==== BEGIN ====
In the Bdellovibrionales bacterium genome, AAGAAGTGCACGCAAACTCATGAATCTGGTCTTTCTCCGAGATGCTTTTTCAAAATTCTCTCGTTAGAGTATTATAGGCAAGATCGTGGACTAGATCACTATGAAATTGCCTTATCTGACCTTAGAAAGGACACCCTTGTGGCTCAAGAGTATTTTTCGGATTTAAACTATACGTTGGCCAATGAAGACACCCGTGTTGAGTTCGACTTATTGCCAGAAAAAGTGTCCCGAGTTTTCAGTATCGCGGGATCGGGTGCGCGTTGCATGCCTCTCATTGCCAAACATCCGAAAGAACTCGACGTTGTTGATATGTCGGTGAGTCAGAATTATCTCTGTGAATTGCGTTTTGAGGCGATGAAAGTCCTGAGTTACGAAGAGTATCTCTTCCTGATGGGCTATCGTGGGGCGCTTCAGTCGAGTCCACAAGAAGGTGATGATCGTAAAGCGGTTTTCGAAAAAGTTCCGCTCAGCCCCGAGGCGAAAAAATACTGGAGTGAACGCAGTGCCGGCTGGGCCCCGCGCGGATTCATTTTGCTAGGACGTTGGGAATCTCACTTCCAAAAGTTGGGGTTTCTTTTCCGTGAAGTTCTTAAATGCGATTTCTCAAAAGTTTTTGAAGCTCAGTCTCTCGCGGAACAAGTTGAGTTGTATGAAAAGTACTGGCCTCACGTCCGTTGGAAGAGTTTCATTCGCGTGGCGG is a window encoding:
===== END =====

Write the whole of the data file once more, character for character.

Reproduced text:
In the Bdellovibrionales bacterium genome, AAGAAGTGCACGCAAACTCATGAATCTGGTCTTTCTCCGAGATGCTTTTTCAAAATTCTCTCGTTAGAGTATTATAGGCAAGATCGTGGACTAGATCACTATGAAATTGCCTTATCTGACCTTAGAAAGGACACCCTTGTGGCTCAAGAGTATTTTTCGGATTTAAACTATACGTTGGCCAATGAAGACACCCGTGTTGAGTTCGACTTATTGCCAGAAAAAGTGTCCCGAGTTTTCAGTATCGCGGGATCGGGTGCGCGTTGCATGCCTCTCATTGCCAAACATCCGAAAGAACTCGACGTTGTTGATATGTCGGTGAGTCAGAATTATCTCTGTGAATTGCGTTTTGAGGCGATGAAAGTCCTGAGTTACGAAGAGTATCTCTTCCTGATGGGCTATCGTGGGGCGCTTCAGTCGAGTCCACAAGAAGGTGATGATCGTAAAGCGGTTTTCGAAAAAGTTCCGCTCAGCCCCGAGGCGAAAAAATACTGGAGTGAACGCAGTGCCGGCTGGGCCCCGCGCGGATTCATTTTGCTAGGACGTTGGGAATCTCACTTCCAAAAGTTGGGGTTTCTTTTCCGTGAAGTTCTTAAATGCGATTTCTCAAAAGTTTTTGAAGCTCAGTCTCTCGCGGAACAAGTTGAGTTGTATGAAAAGTACTGGCCTCACGTCCGTTGGAAGAGTTTCATTCGCGTGGCGG is a window encoding: